By copying the structure of Western beef operations, Miratorg skipped more steps. Miratorg is single-handedly trying to create an American-style beef industry, but in a very condensed time period. It now has about 400,000 cows, the largest herd in the world. The company has had to build fences in a country without any, to train veterinarians, and to also import everything from horses and grass seed to tractors. But the hardest part of managing this immense operation is not the science or the planning.


It’s finding workers. Cowboys. So the company imported some of them, too. One of them, Shawn Weekes, has been in Russia for two years. He’s a fourth-generation, Montana-born cowboy with a great, big mustache, Western boots, a hat, and a tucked in button up shirt. “I grew up doing this,” he said. “A rope was actually my first toy.


“He’s worked on ranches all over the U.S. but the growth of Miratorg, from zero to the largest herd in the world, stood apart. “I’ve never seen anything grow this fast. Ever. And sometimes it kind of set me back a little bit, like, whoa, let’s slow this train down a little bit. But this is their program and this is what they want, so I just try to help them,” Weekes said.


His job is teaching locals to cowboy. The new hires, mostly young men from nearby villages, have no experience. Most of them have only seen cowboys in black and white movies. Miratorg now employs 1,000 Russian cowboys, though they call them ‘operators. “The difference is they’re starting out from scratch, there’s only a handful of us here to teach all these people how to do this,” he said.


Which ever way the Russian beef industry turns out, I’m sure the American beef industry and entrepreneurs supporting this industry will have a boost in their sales economy.



Richard E. “Rick” Dennis
Managing Member
Freelance Writer and Author
Office/Mobile: (985) 630-3500

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☛ Cloning and genetic engineering – 1-24-18

Posted by on Jan 24, 2018 in BREAKING NEWS, FEATURE ARTICLES, INDUSTRY NEWS, WHAT | 0 comments




From the Editor
Jan. 24, 2018

Following is a link to an article I received that I thought was very interesting and thought provoking. It was written for readers who are interested in horses competing in the Olympics, but it is also a general article on cloning and genetic engineering of horses that I feel you may be interested in reading.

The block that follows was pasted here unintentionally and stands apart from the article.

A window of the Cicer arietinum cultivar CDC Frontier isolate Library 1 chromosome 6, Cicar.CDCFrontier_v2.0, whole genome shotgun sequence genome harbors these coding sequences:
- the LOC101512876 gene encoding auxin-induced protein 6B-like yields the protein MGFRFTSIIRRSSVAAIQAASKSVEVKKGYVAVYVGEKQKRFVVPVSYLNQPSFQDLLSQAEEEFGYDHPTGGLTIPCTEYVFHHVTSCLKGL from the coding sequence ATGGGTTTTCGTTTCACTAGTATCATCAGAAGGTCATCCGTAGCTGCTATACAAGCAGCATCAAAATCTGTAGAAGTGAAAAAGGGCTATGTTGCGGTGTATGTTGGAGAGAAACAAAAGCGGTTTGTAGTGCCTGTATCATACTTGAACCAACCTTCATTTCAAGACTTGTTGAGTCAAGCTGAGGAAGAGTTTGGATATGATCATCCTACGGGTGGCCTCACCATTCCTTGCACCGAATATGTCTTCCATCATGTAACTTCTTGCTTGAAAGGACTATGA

There is  a lot of agreement regarding this among horse lovers, as well as opposition, to cloning and genetic engineering. However, this article is an in-depth article regarding horses going to the Olympics in jumping and other events.

Cloning and Genetic Engineering: Will It Affect Future Olympic Teams?


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☛ Comparing cell phone plans 8-30-17






By Richard E. “Rick” Dennis
Aug. 30, 2017

 Traversing the maze of cell phones and plans seeking the best deal can become an arduous affair, especially when a litany of cell phones and cell phone plans occupy the open market. Every major cell phone carrier, including Verizon, ATT, Sprint and T-Mobile, offer an array of plans with each plan strategically designed to lure shoppers in and make them spend their money. Smaller or sub-companies such as Boost Mobile, US Cellular, Walmart Straight Talk, Virgin Wireless also offer their own cell plans with the same philosophy in mind: making money. Cell phone plans are basically of two variety types: prepaid and postpaid.


Prepaid cell phone plans are paid in advance with the consumer picking the types of services he or she is willing to pay for.


Postpaid plans are paid after the service is provided. Each plan type offers a myriad of services to the consumer and the pricing structure is made in advance of the purchase. There are services that include talk only, talk and text, up to the more advances services that include talk, text and data. Further, there are national plans and international plans. Each service provider or (cell phone carrier) advertises a myriad of plans and are generally in line with the number of gigabytes (GB) of data you require. Data plans generally start with one (GB) of data and top out with the unlimited GB variety. However, there are some differences between prepaid and postpaid plans so thoroughly research each plan carefully.



Lately the cell phone market has been inundated with enough cell-phone plans to make your head swim. However, the major differences among cell phone plans are the plans offered by the major carrier versus the smaller carriers. Generally speaking, the smaller carriers purchase data time from the major carriers at wholesale pricing, allowing the smaller carrier to sell cell phone plans at a reduced rate.